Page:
Sue is a Feldenkrais Practitioner and she knows that as children, most of us could move pretty well, in fact we loved moving. Over the course of time, things may have changed. For a start, the brain makes movement habitual, rather than exploratory. That is practical – imagine having to work out how to walk each day. Yet habitual movement creates wear and tear. Add to that the effect of daily working posture, injury, beliefs and even persistent emotions. The end result might be less flexibility, stiffness and pain or discomfort. In other scenarios, you might be a tennis player frustrated with your serve, a violinist with a persistent sore back, a singer seeking a more powerful voice. Each of these situations can benefit from the Feldenkrais method.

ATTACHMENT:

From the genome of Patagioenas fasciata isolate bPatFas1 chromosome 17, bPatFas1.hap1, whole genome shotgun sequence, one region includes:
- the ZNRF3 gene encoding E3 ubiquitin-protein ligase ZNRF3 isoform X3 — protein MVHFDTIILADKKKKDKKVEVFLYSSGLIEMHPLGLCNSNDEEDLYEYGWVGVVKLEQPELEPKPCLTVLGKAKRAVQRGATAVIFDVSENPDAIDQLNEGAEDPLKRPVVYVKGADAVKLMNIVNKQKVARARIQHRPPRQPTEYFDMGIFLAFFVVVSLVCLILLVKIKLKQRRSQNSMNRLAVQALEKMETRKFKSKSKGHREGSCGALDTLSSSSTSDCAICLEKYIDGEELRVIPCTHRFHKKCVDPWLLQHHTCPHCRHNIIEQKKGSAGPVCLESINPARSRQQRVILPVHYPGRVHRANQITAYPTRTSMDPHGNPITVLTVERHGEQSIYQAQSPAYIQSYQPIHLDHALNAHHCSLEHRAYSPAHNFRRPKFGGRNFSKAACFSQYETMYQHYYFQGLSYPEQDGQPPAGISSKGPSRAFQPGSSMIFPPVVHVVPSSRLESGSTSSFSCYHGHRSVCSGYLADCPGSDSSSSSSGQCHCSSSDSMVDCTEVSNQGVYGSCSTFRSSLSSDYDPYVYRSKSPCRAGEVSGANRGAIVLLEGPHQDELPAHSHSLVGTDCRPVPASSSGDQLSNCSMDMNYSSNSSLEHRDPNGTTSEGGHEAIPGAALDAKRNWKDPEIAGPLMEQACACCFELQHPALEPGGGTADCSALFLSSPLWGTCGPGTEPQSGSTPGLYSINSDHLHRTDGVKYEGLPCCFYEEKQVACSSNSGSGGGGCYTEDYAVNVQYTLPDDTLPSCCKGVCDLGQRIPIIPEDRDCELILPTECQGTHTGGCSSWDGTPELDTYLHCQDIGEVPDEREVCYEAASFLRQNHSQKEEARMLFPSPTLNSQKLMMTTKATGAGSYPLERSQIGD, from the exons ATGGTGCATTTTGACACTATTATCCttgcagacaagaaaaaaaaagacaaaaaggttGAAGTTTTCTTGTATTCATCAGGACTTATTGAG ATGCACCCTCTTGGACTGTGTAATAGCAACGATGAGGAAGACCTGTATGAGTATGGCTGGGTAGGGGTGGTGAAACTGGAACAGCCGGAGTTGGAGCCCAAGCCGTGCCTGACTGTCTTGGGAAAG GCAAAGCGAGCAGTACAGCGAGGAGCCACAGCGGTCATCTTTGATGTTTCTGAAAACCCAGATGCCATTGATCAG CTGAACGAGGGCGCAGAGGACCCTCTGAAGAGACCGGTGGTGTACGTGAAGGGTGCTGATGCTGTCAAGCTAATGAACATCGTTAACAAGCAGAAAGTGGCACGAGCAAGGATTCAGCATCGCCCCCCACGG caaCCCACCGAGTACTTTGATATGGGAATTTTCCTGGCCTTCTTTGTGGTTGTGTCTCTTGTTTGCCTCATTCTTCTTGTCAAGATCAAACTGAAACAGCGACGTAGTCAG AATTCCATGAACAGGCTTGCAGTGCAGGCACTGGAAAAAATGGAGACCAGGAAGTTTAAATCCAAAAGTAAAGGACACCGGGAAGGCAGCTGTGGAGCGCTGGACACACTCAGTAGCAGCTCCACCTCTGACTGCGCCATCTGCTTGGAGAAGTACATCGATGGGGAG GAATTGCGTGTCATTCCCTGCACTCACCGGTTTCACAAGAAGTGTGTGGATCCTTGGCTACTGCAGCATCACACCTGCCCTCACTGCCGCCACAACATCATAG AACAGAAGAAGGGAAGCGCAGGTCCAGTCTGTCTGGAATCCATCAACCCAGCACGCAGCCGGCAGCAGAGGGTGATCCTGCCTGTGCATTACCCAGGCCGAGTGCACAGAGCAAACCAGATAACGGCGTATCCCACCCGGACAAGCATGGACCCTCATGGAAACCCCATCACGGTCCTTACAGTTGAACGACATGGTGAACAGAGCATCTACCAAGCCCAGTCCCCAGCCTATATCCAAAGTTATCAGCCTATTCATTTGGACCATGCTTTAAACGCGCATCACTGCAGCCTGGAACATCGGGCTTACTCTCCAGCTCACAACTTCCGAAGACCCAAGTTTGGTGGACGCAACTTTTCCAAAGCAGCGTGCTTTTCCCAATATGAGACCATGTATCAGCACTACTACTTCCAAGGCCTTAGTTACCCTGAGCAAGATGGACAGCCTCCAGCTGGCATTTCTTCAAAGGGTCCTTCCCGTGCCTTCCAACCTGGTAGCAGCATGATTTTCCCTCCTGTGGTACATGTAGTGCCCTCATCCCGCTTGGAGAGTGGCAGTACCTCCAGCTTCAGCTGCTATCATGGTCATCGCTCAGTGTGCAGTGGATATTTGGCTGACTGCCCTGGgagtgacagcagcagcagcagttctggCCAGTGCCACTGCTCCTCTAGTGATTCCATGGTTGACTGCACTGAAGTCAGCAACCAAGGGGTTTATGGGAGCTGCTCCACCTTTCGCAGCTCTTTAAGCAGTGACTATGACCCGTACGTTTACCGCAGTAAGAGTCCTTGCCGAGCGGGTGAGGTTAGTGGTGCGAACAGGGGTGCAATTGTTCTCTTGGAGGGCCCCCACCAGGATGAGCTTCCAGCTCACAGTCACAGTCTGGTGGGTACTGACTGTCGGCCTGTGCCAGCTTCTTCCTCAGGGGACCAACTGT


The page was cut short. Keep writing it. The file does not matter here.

Grounded in the principles of neuroplasticity, this method shows that it is possible to change the way that we move and perform the tasks we want to do easily and effectively. Through the sensation of gentle and pain free movements, the brain is able to experience and become aware of better ways of moving and living. The Feldenkrais method is not a series of treatments but rather a re-education of the mind and body.
Sue enables you to rediscover of how all parts of yourself are connected and contribute to effective movement. Rather than have something done to you or having to follow instructions about a specific regimen, it is a way of you becoming more aware of what you do and how you might find more satisfying alternatives.